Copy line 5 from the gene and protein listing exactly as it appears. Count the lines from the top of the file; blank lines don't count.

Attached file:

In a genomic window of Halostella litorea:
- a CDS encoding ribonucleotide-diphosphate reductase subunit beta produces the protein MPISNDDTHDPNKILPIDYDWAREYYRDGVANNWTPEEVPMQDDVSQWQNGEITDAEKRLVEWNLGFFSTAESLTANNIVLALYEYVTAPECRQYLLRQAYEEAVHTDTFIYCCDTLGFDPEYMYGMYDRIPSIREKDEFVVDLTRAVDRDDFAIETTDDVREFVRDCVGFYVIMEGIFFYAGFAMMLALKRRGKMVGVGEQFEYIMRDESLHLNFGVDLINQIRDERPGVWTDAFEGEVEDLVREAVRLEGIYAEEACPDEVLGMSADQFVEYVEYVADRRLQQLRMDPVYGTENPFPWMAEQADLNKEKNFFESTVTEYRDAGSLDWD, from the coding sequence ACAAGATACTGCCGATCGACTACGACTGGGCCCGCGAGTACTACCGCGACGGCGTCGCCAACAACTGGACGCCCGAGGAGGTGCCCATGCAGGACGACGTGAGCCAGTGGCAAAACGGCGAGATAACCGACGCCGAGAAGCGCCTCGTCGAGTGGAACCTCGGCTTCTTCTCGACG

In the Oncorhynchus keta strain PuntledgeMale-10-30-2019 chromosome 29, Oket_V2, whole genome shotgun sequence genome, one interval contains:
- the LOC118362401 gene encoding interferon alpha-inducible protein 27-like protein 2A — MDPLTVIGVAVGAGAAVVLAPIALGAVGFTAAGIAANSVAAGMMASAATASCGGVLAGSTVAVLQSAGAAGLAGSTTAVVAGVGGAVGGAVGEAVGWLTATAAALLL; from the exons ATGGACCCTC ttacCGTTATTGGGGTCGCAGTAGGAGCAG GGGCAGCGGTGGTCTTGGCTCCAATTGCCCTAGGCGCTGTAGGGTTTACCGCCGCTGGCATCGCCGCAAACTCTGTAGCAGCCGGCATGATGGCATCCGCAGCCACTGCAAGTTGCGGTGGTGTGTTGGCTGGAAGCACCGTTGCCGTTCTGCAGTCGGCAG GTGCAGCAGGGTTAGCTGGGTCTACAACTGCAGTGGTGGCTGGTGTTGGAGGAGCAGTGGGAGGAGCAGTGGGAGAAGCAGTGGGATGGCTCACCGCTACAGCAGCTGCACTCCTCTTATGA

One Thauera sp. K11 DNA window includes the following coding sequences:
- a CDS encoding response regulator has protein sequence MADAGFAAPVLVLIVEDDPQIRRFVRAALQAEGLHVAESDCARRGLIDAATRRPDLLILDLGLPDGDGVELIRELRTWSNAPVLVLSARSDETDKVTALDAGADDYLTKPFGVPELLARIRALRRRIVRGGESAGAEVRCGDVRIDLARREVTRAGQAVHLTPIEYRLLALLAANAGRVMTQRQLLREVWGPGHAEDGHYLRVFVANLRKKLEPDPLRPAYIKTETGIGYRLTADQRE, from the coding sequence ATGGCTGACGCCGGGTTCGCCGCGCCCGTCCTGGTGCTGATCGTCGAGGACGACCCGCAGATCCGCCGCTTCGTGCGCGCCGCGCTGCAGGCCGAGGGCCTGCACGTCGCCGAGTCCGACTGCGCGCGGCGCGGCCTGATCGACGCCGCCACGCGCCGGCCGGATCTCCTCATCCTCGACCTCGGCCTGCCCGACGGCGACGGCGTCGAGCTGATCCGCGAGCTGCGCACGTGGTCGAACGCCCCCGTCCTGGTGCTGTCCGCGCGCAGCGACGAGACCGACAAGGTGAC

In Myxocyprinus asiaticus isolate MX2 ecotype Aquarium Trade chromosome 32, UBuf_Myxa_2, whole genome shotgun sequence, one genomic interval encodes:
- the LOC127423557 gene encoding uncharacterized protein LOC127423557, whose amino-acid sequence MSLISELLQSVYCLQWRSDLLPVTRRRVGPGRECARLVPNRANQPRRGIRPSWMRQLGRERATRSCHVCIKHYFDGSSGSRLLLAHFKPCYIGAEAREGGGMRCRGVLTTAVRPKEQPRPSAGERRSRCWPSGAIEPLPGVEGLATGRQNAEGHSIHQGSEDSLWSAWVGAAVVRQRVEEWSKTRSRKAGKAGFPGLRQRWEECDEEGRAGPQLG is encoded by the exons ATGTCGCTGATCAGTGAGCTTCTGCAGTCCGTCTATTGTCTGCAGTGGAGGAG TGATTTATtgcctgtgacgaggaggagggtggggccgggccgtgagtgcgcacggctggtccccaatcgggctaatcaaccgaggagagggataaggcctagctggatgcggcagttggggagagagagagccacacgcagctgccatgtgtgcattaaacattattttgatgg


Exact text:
One Thauera sp. K11 DNA window includes the following coding sequences: